• The text in paragraph 372 of the fifth edition of the Balance of Payments Manual (BPM5) that limits FDI transactions "between affiliated banks (depository corporations) and affiliated financial intermediaries (e.g. security dealers)" to transactions involving equity and permanent debt could be interpreted as meaning only those transactions between affiliated banks and between affiliated financial intermediaries, and not transactions between affiliated banks and affiliated financial intermediaries.

  • BPM5 and the Balance of Payments Textbook (BOP Textbook) are not clear about what exactly is meant by financial intermediaries.

  • The text in the BOP Textbook (paragraphs 542-544) that specifically excludes from the FDI data all non-equity/permanent debt transactions between a nonfinancial enterprise and an affiliated [Special Purpose Enterprise] (SPE) with the sole purpose of financial intermediation, and specifically includes such transactions between a nonfinancial enterprise and an affiliated SPE with the primary purpose of financial intermediation has also caused concern because of the argument that there is essentially no economic difference between the two types of SPEs.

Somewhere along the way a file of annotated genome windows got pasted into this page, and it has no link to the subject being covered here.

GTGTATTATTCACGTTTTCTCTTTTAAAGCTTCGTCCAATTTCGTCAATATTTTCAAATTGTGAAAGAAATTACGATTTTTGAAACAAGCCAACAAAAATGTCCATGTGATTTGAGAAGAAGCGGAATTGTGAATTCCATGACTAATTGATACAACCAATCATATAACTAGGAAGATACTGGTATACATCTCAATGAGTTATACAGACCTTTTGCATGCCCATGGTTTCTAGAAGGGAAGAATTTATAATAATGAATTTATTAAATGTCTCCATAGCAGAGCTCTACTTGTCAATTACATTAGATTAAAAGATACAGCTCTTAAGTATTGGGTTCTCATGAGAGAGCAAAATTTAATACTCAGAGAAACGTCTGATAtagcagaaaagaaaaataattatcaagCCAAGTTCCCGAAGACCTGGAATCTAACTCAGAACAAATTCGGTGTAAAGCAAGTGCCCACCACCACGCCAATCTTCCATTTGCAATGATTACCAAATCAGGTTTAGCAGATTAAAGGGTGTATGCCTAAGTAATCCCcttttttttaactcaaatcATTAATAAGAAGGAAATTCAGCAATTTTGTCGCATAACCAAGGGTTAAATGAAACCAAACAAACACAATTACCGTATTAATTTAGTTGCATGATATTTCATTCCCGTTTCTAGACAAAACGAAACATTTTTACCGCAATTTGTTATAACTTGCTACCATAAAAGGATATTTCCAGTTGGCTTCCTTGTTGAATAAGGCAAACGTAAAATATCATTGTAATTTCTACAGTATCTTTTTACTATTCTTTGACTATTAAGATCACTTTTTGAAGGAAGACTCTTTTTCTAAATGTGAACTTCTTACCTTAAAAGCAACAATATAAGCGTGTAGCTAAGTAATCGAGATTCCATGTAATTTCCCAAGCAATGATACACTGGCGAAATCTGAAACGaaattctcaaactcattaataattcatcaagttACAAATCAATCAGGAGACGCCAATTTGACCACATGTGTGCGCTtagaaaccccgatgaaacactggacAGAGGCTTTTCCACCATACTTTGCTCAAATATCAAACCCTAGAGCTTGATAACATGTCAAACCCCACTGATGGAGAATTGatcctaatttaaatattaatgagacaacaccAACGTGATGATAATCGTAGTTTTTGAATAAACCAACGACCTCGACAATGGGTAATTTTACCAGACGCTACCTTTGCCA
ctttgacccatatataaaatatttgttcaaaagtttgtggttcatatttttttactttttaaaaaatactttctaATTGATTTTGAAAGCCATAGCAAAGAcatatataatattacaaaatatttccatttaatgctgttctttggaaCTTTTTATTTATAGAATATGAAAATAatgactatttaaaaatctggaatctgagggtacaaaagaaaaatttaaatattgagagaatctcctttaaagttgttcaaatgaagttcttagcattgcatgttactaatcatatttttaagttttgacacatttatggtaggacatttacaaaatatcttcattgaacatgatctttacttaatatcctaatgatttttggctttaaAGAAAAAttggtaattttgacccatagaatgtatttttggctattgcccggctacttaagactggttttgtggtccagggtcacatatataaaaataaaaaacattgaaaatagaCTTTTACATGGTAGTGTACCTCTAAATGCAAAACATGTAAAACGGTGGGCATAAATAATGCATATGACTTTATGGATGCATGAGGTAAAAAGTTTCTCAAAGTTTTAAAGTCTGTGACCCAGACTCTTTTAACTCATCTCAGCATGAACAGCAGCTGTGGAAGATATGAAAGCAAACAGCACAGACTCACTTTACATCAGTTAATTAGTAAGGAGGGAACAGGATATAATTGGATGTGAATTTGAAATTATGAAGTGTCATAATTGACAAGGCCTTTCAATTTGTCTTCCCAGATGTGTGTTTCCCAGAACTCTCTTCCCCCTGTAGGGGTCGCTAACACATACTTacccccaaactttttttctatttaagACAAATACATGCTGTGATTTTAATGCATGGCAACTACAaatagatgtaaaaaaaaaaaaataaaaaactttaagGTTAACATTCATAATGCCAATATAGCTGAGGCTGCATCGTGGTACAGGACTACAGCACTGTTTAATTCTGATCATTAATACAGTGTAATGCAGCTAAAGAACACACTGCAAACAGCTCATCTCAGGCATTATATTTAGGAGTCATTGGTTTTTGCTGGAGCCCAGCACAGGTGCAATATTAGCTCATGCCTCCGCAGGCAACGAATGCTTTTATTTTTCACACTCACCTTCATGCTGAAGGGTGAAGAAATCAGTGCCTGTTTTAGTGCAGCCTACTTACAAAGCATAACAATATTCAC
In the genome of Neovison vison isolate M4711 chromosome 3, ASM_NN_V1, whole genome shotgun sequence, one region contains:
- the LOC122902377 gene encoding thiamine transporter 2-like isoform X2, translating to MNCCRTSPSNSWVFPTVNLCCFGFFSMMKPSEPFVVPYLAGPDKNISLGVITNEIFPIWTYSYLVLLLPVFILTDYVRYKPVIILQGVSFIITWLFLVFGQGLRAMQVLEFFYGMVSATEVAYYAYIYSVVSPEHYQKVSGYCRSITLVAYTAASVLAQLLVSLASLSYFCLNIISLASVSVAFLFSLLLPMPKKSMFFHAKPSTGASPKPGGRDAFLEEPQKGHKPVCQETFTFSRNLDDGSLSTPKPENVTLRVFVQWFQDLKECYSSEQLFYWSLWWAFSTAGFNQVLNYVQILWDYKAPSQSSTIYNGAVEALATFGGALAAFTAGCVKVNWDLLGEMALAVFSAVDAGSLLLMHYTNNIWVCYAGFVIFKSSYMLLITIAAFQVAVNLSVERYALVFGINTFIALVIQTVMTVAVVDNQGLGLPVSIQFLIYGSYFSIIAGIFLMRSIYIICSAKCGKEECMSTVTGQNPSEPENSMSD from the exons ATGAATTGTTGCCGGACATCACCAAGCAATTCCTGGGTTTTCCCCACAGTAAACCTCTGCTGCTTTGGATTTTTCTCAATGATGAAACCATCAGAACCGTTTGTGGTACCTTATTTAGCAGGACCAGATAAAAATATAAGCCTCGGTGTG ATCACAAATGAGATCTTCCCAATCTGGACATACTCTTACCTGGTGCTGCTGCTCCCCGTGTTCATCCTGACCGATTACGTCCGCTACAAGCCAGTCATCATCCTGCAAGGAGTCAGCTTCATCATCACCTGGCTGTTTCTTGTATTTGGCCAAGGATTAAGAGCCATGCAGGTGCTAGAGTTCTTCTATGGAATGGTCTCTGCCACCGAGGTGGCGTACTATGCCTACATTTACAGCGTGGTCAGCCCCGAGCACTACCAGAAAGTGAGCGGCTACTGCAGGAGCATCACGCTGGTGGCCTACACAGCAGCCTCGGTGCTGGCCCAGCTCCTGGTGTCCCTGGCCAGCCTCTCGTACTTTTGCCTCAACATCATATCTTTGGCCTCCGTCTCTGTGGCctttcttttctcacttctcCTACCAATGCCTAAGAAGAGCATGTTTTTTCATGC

Following discussions with the OECD WFS and the ECB WGBP&ER, the Committee at its October 2001 meeting reached the following decisions on the recommended treatment of transactions with affiliated financial intermediaries.

  • The BPM5 definition of the scope of enterprises included under "banks and other financial intermediaries such as security dealers" should be clarified as being equivalent to the following SNA93 financial corporations sub-sectors: other depository corporations (other than the central bank); other financial intermediaries, except insurance corporations and pension funds; and financial auxiliaries. As a result, SPEs principally engaged in financial intermediation for a group of related enterprises would be encompassed in that definition.